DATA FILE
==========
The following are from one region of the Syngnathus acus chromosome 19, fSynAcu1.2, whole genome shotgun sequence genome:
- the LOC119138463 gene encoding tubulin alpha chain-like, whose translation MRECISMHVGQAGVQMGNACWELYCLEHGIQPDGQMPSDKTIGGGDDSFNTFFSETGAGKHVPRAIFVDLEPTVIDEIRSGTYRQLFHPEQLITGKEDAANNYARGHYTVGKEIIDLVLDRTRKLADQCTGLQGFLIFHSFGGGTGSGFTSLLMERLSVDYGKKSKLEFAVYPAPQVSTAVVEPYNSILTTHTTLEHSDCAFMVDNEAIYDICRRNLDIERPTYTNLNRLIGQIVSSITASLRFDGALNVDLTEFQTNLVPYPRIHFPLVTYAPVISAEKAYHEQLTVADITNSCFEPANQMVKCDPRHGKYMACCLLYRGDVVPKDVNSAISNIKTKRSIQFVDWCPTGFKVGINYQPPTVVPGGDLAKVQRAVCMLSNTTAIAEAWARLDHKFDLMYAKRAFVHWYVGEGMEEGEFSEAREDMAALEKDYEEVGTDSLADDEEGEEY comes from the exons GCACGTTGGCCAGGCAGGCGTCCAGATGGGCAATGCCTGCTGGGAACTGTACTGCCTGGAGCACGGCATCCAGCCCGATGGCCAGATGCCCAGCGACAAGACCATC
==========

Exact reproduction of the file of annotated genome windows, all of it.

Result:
The following are from one region of the Syngnathus acus chromosome 19, fSynAcu1.2, whole genome shotgun sequence genome:
- the LOC119138463 gene encoding tubulin alpha chain-like, whose translation MRECISMHVGQAGVQMGNACWELYCLEHGIQPDGQMPSDKTIGGGDDSFNTFFSETGAGKHVPRAIFVDLEPTVIDEIRSGTYRQLFHPEQLITGKEDAANNYARGHYTVGKEIIDLVLDRTRKLADQCTGLQGFLIFHSFGGGTGSGFTSLLMERLSVDYGKKSKLEFAVYPAPQVSTAVVEPYNSILTTHTTLEHSDCAFMVDNEAIYDICRRNLDIERPTYTNLNRLIGQIVSSITASLRFDGALNVDLTEFQTNLVPYPRIHFPLVTYAPVISAEKAYHEQLTVADITNSCFEPANQMVKCDPRHGKYMACCLLYRGDVVPKDVNSAISNIKTKRSIQFVDWCPTGFKVGINYQPPTVVPGGDLAKVQRAVCMLSNTTAIAEAWARLDHKFDLMYAKRAFVHWYVGEGMEEGEFSEAREDMAALEKDYEEVGTDSLADDEEGEEY comes from the exons GCACGTTGGCCAGGCAGGCGTCCAGATGGGCAATGCCTGCTGGGAACTGTACTGCCTGGAGCACGGCATCCAGCCCGATGGCCAGATGCCCAGCGACAAGACCATC